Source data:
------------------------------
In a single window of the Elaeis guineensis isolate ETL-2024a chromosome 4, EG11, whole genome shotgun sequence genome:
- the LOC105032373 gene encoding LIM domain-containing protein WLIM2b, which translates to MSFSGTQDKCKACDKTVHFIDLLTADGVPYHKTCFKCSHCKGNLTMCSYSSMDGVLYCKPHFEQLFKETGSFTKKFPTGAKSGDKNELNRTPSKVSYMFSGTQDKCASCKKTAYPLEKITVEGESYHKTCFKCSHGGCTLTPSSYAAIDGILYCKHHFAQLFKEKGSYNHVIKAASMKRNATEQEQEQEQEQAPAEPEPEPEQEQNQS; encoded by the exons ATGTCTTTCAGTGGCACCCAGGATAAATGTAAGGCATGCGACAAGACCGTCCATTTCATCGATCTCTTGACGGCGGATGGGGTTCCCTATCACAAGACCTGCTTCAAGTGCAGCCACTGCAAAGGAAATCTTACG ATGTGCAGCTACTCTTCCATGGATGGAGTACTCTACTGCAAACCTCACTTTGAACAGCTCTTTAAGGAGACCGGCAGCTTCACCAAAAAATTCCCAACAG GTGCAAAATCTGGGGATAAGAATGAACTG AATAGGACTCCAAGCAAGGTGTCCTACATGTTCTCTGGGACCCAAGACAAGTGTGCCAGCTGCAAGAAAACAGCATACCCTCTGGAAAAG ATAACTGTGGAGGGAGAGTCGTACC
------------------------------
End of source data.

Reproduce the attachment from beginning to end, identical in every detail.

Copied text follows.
In a single window of the Elaeis guineensis isolate ETL-2024a chromosome 4, EG11, whole genome shotgun sequence genome:
- the LOC105032373 gene encoding LIM domain-containing protein WLIM2b, which translates to MSFSGTQDKCKACDKTVHFIDLLTADGVPYHKTCFKCSHCKGNLTMCSYSSMDGVLYCKPHFEQLFKETGSFTKKFPTGAKSGDKNELNRTPSKVSYMFSGTQDKCASCKKTAYPLEKITVEGESYHKTCFKCSHGGCTLTPSSYAAIDGILYCKHHFAQLFKEKGSYNHVIKAASMKRNATEQEQEQEQEQAPAEPEPEPEQEQNQS; encoded by the exons ATGTCTTTCAGTGGCACCCAGGATAAATGTAAGGCATGCGACAAGACCGTCCATTTCATCGATCTCTTGACGGCGGATGGGGTTCCCTATCACAAGACCTGCTTCAAGTGCAGCCACTGCAAAGGAAATCTTACG ATGTGCAGCTACTCTTCCATGGATGGAGTACTCTACTGCAAACCTCACTTTGAACAGCTCTTTAAGGAGACCGGCAGCTTCACCAAAAAATTCCCAACAG GTGCAAAATCTGGGGATAAGAATGAACTG AATAGGACTCCAAGCAAGGTGTCCTACATGTTCTCTGGGACCCAAGACAAGTGTGCCAGCTGCAAGAAAACAGCATACCCTCTGGAAAAG ATAACTGTGGAGGGAGAGTCGTACC